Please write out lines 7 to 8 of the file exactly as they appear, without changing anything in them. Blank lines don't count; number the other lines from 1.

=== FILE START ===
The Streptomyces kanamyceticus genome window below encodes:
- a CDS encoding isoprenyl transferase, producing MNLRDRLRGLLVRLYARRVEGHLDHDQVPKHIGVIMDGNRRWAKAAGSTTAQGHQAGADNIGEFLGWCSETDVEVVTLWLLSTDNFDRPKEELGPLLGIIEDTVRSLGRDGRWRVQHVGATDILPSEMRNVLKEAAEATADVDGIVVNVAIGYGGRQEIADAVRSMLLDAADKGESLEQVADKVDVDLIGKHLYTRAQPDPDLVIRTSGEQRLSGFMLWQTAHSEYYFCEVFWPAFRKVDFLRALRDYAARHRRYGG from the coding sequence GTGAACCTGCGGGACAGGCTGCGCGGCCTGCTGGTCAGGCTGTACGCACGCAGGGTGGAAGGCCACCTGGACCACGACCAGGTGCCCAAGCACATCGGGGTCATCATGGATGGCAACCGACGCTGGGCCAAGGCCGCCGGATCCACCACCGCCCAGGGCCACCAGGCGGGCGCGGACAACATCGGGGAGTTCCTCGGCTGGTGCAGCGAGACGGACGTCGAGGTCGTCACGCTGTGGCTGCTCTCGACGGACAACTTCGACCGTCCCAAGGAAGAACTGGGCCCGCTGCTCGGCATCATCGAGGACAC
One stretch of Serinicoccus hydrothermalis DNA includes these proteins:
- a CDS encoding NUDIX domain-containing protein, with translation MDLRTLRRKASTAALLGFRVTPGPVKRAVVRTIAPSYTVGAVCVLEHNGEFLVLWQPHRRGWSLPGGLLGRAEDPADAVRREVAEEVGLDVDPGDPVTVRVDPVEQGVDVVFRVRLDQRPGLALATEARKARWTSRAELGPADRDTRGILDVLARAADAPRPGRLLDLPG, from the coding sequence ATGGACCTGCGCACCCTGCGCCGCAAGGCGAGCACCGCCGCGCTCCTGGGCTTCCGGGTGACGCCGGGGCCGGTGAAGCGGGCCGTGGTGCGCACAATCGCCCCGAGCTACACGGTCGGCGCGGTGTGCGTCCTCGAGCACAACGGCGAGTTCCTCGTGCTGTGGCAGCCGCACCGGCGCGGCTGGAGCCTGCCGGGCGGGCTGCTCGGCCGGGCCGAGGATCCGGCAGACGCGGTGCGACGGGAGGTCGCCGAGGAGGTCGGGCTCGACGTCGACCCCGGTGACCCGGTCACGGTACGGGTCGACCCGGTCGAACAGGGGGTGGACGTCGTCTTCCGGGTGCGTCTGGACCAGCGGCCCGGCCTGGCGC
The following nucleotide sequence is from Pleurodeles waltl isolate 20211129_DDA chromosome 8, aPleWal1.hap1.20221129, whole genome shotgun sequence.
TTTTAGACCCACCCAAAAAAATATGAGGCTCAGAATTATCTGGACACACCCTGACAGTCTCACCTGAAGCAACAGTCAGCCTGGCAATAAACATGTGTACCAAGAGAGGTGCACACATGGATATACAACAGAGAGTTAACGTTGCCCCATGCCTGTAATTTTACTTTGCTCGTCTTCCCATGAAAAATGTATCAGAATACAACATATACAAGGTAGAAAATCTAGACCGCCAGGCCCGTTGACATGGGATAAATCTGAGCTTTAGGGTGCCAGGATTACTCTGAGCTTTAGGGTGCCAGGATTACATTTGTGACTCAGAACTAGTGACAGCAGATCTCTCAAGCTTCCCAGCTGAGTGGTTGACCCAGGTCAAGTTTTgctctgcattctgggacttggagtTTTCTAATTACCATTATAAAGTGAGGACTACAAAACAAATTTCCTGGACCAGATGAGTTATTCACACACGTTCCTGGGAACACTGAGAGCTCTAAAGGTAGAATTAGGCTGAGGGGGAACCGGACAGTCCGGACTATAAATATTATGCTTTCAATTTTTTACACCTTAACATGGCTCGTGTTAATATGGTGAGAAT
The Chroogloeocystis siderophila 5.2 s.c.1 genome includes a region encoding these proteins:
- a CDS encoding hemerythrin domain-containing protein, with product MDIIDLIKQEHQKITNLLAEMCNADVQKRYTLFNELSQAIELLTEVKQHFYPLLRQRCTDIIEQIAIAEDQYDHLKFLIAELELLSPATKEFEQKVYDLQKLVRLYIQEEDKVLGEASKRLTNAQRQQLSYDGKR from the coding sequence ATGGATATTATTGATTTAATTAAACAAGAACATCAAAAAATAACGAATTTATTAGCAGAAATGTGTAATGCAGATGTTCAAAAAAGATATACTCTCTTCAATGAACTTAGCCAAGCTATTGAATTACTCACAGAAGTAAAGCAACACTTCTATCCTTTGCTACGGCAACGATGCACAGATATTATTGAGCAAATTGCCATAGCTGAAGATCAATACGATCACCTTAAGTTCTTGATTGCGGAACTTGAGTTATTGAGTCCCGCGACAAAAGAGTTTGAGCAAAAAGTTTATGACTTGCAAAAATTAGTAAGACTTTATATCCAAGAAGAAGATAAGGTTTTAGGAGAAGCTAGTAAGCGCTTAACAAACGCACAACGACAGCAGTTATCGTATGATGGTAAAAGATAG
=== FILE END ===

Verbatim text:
The Chroogloeocystis siderophila 5.2 s.c.1 genome includes a region encoding these proteins:
- a CDS encoding hemerythrin domain-containing protein, with product MDIIDLIKQEHQKITNLLAEMCNADVQKRYTLFNELSQAIELLTEVKQHFYPLLRQRCTDIIEQIAIAEDQYDHLKFLIAELELLSPATKEFEQKVYDLQKLVRLYIQEEDKVLGEASKRLTNAQRQQLSYDGKR from the coding sequence ATGGATATTATTGATTTAATTAAACAAGAACATCAAAAAATAACGAATTTATTAGCAGAAATGTGTAATGCAGATGTTCAAAAAAGATATACTCTCTTCAATGAACTTAGCCAAGCTATTGAATTACTCACAGAAGTAAAGCAACACTTCTATCCTTTGCTACGGCAACGATGCACAGATATTATTGAGCAAATTGCCATAGCTGAAGATCAATACGATCACCTTAAGTTCTTGATTGCGGAACTTGAGTTATTGAGTCCCGCGACAAAAGAGTTTGAGCAAAAAGTTTATGACTTGCAAAAATTAGTAAGACTTTATATCCAAGAAGAAGATAAGGTTTTAGGAGAAGCTAGTAAGCGCTTAACAAACGCACAACGACAGCAGTTATCGTATGATGGTAAAAGATAG